homogeneousness


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ho·mo·ge·ne·ous

 (hō′mə-jē′nē-əs, -jēn′yəs)
adj.
1. Consisting of parts that are the same; uniform in structure or composition: "a tight-knit, homogeneous society" (James Fallows).
2. Of the same or similar nature or kind: "Professional archivists ... developed more or less homogeneous conservation practices" (David Howard).
3. Mathematics Consisting of terms of the same degree or elements of the same dimension.

[From Medieval Latin homogeneus, from Greek homogenēs : homo-, homo- + genos, kind; see heterogeneous.]

ho′mo·ge′ne·ous·ly adv.
ho′mo·ge′ne·ous·ness n.
Usage Note: The contested variant of homogeneous that is spelled and pronounced homogenous (without the second e) is common but remains stigmatized. In our 2014 survey, 57 percent of the Usage Panel found the sentence Most colleges and universities strive to prevent a homogenous student body by encouraging diversity to be unacceptable. Several of the Panelists commented that homogenous made them think of milk, presumably because it sounds like homogenized, which was most likely the historical inspiration for homogenous (the two words increased in popularity in parallel trajectories beginning in the 1930s). To avoid an unintentionally comic effect, it's best to stick with homogeneous. An entirely distinct technical sense of homogenous in biology, "similar in structure and evolutionary origin," is now archaic, supplanted by homologous.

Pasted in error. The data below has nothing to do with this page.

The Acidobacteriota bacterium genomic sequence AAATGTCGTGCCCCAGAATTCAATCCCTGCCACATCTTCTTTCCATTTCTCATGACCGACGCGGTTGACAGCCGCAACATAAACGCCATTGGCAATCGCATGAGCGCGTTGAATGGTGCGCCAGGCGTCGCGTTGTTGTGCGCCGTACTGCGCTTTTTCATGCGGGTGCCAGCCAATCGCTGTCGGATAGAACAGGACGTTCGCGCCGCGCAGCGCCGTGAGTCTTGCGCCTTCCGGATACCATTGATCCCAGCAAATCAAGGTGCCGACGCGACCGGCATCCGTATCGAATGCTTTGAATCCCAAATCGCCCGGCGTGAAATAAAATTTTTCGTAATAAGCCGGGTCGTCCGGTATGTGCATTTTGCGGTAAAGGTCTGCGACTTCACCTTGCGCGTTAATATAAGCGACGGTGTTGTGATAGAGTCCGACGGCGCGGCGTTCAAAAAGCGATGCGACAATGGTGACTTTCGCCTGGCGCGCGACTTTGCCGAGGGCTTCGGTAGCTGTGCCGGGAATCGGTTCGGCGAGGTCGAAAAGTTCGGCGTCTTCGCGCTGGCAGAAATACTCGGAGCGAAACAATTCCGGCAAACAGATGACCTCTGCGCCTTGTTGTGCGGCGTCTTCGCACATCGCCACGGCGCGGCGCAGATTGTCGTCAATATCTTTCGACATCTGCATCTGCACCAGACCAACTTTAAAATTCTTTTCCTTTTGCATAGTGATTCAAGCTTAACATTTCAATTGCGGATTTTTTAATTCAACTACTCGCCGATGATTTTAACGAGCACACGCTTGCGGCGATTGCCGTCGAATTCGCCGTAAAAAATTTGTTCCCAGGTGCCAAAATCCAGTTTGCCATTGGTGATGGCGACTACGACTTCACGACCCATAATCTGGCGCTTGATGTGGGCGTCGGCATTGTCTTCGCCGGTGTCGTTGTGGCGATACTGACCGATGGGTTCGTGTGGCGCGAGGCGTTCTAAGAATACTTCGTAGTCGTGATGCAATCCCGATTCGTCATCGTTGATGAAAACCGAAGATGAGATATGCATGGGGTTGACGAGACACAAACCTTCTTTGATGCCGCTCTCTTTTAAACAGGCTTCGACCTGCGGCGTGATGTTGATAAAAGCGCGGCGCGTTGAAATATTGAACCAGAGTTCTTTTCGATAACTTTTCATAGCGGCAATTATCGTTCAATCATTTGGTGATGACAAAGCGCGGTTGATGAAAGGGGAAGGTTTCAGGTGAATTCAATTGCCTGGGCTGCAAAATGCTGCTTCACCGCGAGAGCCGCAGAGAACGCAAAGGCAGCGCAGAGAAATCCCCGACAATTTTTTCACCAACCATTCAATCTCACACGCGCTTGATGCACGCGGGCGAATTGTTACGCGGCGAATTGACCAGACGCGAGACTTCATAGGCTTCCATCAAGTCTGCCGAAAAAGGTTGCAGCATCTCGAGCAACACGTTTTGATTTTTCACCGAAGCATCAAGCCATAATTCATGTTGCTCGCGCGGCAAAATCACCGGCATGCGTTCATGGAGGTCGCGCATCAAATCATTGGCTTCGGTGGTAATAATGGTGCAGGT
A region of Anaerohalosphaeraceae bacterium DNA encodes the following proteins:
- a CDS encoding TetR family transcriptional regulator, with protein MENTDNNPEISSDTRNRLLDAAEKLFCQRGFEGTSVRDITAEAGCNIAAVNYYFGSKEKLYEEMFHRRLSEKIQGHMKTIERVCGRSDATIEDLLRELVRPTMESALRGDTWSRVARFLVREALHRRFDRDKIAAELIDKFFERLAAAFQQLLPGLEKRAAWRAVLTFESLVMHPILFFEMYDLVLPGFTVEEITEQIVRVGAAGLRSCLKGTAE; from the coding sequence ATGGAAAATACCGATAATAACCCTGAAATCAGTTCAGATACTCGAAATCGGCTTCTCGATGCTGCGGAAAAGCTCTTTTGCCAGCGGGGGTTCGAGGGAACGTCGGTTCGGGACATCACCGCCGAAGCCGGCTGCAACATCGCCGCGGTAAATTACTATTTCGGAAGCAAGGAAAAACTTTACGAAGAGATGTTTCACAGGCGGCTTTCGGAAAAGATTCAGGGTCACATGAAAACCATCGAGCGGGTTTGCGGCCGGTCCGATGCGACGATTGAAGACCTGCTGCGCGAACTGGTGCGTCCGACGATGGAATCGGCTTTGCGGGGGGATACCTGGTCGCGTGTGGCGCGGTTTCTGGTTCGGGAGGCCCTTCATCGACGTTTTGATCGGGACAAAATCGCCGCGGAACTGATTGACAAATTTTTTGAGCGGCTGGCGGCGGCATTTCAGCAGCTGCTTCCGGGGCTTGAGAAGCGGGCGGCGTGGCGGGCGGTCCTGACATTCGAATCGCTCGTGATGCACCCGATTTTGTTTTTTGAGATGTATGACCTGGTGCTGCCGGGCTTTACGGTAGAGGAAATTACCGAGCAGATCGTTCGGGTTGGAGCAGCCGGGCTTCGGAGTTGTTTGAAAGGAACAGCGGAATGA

ThesaurusAntonymsRelated WordsSynonymsLegend:
Noun1.homogeneousness - the quality of being similar or comparable in kind or nature; "there is a remarkable homogeneity between the two companies"
uniformness, uniformity - the quality of lacking diversity or variation (even to the point of boredom)
References in periodicals archive ?
I was looking for patterns in the responses primarily from judges outside of my jurisdiction to counter slants toward possible preconceptions based on jurisdictional homogeneousness. Alabama judges voluntarily responded to my direct email request.
This various suburban forms have diverse common characteristics: socio-political (middle-class, strong sense of family, sectoral attitude, relative homogeneousness, residential areas separate from work areas, commercial centers and leisure facilities concentrated in outlying or separate areas); morphological (clear, planned order, uniformity, de-centralized concentration, centralized public functions, privacy, isolation, green spaces, and high automobile accessibility); and cultural (reliance on image, neoliberal aesthetics, utopianism, being the object of aspirations and their implementation, and a place of freedom).
This is largely due to the homogeneousness of the area, African American deficits within police departments and school administrators as well as the long-held image of the area.
In summary, the gene flow between populations tends to reduce the differences between groups independently of genetic drift or the intensity of natural selection, meaning that if the flow is high, the populations will present a certain level of homogeneousness (Slatkin & Hudson, 1991).